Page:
Opened in July 6, 1998, it took six years and US $20 billion to build. For three to five months after its opening, it suffered various severe organizational, mechanical, and technical problems that almost crippled the airport. At one time, the government reopened the cargo terminal at Kai Tak Airport to handle freight traffic due to a breakdown at the new cargo terminal, named Super One. Luckily, things started to settle down after six months and the airport started to operate normally.

On 22 August 1999, Mandarin Airlines Flight 642, which was landing in Tropical Storm Sam at Hong Kong International Airport on a route from Don Muang International Airport in Bangkok to Hong Kong, rolled upside down on the runway. The plane came to rest upside down. 3 of the passengers died.

In May 25, 2002, China Airlines Flight 611 broke up in midflight on the way to Hong Kong International Airport from Chiang Kai Shek International Airport in Taipei, Taiwan. All of the passengers on board perished.

The airport can be reached by the Airport Express, a dedicated high-speed rail link provided by MTR. It takes 23 minutes to reach the airport from Hong Kong Station which is located in Central, in the Central and Western district on Hong Kong Island. In-town check-in is available at Hong Kong Station for most airlines.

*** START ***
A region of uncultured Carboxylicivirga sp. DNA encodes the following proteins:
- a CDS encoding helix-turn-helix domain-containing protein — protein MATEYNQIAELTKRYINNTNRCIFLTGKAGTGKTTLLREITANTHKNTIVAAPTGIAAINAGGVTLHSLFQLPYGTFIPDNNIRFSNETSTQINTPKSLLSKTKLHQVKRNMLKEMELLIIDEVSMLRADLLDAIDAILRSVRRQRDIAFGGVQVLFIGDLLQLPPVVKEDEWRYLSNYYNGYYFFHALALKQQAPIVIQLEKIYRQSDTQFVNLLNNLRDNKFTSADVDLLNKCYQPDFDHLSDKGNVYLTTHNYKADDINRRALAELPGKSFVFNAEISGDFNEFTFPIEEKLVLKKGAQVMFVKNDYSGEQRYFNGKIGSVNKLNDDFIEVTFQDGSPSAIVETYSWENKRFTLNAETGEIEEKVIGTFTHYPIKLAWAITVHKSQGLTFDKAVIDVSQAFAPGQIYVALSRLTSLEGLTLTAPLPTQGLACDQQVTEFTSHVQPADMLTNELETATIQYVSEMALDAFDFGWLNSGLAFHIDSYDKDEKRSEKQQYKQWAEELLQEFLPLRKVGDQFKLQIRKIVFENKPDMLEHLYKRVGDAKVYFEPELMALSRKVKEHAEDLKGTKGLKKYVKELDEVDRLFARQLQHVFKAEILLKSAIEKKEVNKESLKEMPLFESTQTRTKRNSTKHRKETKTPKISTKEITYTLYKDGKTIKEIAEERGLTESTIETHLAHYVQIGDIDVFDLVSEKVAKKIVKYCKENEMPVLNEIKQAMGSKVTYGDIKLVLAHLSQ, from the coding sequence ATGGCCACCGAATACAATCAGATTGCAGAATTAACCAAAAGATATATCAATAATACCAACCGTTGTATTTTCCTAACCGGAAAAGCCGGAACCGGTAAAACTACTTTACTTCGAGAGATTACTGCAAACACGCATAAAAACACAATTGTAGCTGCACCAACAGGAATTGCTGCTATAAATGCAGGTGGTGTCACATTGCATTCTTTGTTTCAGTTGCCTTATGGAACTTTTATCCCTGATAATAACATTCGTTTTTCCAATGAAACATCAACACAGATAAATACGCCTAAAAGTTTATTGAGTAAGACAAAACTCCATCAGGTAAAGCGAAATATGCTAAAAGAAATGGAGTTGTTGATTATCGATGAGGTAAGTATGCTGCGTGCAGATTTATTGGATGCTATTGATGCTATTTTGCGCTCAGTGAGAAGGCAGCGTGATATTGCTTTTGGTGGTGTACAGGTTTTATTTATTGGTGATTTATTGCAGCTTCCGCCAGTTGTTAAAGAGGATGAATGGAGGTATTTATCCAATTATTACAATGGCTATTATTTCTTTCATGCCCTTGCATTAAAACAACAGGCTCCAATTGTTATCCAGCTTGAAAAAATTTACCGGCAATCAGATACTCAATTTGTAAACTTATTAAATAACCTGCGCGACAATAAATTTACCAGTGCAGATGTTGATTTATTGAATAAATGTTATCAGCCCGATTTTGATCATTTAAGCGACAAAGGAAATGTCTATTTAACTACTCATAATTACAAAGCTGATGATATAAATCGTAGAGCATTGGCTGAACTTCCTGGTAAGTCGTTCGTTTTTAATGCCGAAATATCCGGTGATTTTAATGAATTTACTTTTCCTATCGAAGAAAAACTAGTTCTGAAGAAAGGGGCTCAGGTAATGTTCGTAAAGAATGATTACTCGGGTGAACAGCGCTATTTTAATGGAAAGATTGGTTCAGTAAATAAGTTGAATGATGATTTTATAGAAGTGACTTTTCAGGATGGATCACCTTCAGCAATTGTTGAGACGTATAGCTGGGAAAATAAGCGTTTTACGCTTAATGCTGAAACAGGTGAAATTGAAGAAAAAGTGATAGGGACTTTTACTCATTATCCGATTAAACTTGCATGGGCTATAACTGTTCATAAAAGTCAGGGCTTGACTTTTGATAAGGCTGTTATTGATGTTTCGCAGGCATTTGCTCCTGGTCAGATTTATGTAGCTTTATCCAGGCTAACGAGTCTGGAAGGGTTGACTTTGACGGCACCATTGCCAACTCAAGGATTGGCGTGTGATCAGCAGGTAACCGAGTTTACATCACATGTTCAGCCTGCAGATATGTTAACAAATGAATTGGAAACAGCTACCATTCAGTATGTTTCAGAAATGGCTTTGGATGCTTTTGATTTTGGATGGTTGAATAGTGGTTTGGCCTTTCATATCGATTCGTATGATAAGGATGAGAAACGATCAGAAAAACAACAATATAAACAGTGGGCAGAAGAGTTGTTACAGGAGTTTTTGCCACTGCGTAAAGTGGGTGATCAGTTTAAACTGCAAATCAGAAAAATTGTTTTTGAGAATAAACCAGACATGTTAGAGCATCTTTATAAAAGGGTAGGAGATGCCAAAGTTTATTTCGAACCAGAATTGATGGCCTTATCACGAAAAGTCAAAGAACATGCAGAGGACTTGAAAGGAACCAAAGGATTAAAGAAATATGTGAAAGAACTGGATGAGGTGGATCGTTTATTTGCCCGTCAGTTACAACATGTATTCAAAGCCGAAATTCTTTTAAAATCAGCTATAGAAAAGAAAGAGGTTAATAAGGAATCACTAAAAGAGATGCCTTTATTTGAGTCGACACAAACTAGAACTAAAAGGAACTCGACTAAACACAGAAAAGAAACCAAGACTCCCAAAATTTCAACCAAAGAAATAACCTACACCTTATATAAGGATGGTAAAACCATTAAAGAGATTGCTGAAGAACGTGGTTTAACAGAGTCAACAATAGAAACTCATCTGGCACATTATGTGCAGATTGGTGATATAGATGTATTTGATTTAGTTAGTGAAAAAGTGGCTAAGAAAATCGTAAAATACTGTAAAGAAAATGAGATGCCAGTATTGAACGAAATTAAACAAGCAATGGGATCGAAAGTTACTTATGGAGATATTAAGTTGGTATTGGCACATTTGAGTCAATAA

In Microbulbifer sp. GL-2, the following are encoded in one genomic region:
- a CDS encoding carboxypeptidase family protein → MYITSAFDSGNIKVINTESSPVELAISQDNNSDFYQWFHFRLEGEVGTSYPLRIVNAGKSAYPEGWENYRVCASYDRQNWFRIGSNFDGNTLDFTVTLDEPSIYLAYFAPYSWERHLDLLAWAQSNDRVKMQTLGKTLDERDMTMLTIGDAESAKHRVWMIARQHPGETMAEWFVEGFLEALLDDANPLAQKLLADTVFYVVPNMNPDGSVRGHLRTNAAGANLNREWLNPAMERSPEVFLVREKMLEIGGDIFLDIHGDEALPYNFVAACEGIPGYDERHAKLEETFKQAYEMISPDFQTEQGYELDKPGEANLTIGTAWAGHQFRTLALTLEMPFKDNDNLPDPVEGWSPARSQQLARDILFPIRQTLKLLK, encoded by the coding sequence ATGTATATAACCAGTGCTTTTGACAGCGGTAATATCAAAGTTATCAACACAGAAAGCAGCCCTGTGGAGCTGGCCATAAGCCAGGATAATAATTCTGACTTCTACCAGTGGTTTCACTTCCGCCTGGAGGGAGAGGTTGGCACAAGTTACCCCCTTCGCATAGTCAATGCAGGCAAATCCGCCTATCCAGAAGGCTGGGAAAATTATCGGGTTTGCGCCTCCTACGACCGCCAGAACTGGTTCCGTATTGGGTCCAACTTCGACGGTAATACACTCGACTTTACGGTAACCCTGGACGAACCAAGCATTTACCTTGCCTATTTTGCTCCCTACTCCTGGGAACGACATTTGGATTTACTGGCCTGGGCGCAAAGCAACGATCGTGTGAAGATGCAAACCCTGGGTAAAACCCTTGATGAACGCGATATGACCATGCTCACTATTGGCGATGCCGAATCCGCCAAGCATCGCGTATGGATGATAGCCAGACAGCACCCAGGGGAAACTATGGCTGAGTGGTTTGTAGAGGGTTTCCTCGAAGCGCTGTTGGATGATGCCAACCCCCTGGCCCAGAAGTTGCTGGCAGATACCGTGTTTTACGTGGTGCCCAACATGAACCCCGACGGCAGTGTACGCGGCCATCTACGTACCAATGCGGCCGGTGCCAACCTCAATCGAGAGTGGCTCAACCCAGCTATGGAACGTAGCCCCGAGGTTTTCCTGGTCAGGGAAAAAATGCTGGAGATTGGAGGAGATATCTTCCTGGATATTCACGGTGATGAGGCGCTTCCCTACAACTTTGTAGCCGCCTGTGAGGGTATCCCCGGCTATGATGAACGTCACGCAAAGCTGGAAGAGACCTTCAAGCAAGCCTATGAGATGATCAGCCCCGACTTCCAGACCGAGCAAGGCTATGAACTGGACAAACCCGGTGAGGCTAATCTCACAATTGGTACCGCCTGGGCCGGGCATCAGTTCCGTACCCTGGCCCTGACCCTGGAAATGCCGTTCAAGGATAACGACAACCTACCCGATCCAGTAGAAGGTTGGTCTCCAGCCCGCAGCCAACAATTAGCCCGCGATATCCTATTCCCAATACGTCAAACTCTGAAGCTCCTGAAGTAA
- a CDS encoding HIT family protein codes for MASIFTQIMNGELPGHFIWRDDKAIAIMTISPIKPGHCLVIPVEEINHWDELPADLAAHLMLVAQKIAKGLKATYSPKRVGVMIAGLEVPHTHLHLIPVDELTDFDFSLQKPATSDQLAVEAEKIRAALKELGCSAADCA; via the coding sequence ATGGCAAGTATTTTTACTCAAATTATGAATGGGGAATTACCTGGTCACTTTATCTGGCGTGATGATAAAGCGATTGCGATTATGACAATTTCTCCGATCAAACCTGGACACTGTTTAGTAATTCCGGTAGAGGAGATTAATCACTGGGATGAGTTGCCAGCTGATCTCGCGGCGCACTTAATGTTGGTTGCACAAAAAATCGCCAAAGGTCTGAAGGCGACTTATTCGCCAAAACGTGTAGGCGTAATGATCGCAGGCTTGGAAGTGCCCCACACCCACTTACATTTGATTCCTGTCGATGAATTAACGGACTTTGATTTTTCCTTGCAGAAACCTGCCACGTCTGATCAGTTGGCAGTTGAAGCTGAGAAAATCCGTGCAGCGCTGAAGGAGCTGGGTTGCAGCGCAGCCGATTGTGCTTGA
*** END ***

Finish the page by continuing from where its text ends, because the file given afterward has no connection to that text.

Check-in Aisles
Airline check-in at HKIA is divided into eight aisles as passengers enter the airport.

Aisle B
Cathay Pacific

Aisle C
Air Mauritius
Cathay Pacific
Royal Brunei
Vietnam Airlines

Aisle D
Biman Bangladesh
China Airlines
Malaysia Airlines
Mandarin Airlines
President Airlines
Royal Nepal
Singapore Airlines
South African Airways
Swiss International Airlines

Aisle E
All Nippon Airways
Korean Air
Malaysia Airlines
Singapore Airlines
Thai Airways International

Aisle F
EVA Airways
Mekong Airlines
Philippine Airlines
Virgin Atlantic

Aisle G
Air Canada
Air New Zealand
Air Philippines
Ethiopian Airlines
Japan Airlines
Japan Asia Airways
Orient Thai Airlines
United Airlines

Aisle H
Air France
Air India
Cebu Pacific
China Eastern Airlines
El Al
Garuda Indonesia
Northwest Airlines
Pacific Airlines
Pakistan International Airlines
Turkish Airlines

Aisle J
Air China
Australian Airlines
British Airways
China Southern Airlines
Continental Airlines
Continental Micronesia
Gulf Air
Xiamen Airlines